You know, huge fan. And so he comes by. He picks me up and he's got this trampoline in the car. And so I said, what do you what's that for? He said, well, I want to see if he'll endorse it.

I said, oh, man. OK, so we get up there and he's got a huge suite and he's got an entourage that you've never seen. And finally, we get Muhammad Ali out of his room and we meet him. And my dad's got a camera. He said, he said, Mr. Ali, get on that trampoline and start jogging a little bit. And so he did and took his picture. And he said, I'd like for you to endorse this thing for us. He said, Mr. Wilson, you have to talk to my lawyer. I got a Jewish lawyer. And if you can get past them, we're good to go.

And also, we're going to need that picture you just took. So anyway, it went nowhere. But there was no no shame in whatever he did. He was really bold and doing that. My dad loved Tabasco and he loved it so much. He would get these little bottles and carry them in his pocket. So if the restaurant didn't have it, he had his own supply.

And this was in Hollyanne's heyday. He called Mr. McElhenney and asked him one day, he said, look, I love your product and I'd like to buy your company. I think that much of it.

And Mr. McElhenney said, Mr. Wilson, you don't have enough money to buy this company. And I don't know if you've ever looked on the back of Tabasco. It's salt, pepper and vinegar. I mean, you know, it's the secret sauce.

And so no telling how profitable they are and have been. And they became great friends. And every year he would send him a personalized bottle of Tabasco that they were so big it would take about a year to finish it off. I tell people, I think he put Tabasco on everything but ice cream. Later in his life, once he retired from Hollyanne's, he came to work for our family business and he got into nacho business. He was making nacho chips. So he was good friends with Sam Walton.

My dad starts making nachos. Well, he wants to sell them to Sam Walton. So I'm sure Mr. Walton was rolling his eyes like, listen, I don't have time. So he puts him with one of his buyers, you know. And so we had the opportunity because of dad's relationship to have lunch with Sam Walton on a couple of different occasions. At the Ramada Inn, it was the buffet. He had a red truck with a bird dog in the back.

So all these stories that you read about there are true. Two people cut out of the same mold. You know, I think, you know, my dad having grown up in the Depression and not really having anything, you know, I think that made an impression on him. And throughout his life, he was very, very frugal when he didn't have to be. But it was a mindset. I mean, he wouldn't pay two cents if he thought it was worth one cent.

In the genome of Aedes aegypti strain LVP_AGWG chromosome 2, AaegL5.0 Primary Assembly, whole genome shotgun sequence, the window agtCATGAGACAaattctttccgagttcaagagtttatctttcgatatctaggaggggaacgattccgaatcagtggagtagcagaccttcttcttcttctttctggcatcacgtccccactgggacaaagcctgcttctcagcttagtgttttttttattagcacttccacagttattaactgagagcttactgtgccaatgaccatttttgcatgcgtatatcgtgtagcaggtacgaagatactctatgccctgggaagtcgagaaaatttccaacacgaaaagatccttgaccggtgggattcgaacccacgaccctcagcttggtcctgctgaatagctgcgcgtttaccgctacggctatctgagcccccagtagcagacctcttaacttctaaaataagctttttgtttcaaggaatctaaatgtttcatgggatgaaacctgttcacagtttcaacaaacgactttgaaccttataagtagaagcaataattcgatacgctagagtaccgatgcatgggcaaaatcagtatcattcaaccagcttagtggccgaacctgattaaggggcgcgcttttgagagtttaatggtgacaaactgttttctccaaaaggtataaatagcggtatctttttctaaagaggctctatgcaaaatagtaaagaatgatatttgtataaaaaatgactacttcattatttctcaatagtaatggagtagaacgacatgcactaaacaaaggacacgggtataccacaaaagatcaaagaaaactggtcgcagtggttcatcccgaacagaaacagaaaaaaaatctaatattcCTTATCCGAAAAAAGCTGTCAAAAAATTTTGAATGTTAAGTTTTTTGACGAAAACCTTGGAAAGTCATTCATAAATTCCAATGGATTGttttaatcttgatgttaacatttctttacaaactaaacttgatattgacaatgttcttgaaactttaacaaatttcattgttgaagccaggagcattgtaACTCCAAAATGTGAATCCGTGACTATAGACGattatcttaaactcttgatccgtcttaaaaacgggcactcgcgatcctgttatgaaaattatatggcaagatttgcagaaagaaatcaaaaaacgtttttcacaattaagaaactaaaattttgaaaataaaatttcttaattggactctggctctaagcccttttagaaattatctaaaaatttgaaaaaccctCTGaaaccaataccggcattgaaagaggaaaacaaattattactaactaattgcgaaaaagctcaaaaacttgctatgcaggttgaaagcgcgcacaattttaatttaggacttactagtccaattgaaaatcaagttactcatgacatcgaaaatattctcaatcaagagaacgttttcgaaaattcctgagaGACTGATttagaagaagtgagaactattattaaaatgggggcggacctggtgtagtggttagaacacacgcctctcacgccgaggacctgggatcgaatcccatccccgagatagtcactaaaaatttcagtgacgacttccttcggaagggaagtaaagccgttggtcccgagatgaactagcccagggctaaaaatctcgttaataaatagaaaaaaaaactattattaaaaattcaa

Yeah. And money was just a number. He never really aspired to have second homes and boats. But he grew up in that era, you know, where you didn't know where your next meal was coming from. So money was just a number. And I'm telling you, on multiple occasions, he risked it all.

And I think if money had been that important to him, he probably would have done that. And you're listening to Kemmons Wilson Jr. with some fun and some fascinating stories about his dad, who founded Holiday Inn. So many more good stories to come. Kemmons Wilson Jr. sharing fun stories about his father here on Our American Stories. Folks, if you love the great American stories we tell and love America like we do, we're asking you to become a part of the Our American Stories family. If you agree that America is a good and great country, please make a donation. A monthly gift of seventeen dollars and seventy six cents is fast becoming a favorite option for supporters. Go to our American stories dot com now and go to the donate button and help us keep the great American stories coming.

That's our American stories dot com. Hi, I'm Antonia Blythe and this is 20 questions on Deadline. Joining me today is Alison Brie. Welcome, Alison. We got second place in my seventh grade lip sync contest for one of the songs on that album.

The one that was like, you've already won me over. Oh, that's a good one. Yeah. Very slow. All the options. In spite of me. Like, what did we do?

It's so slow. Don't forget to listen to 20 questions on the deadline. Thank you again, Alison. Thank you. I bet you're smart.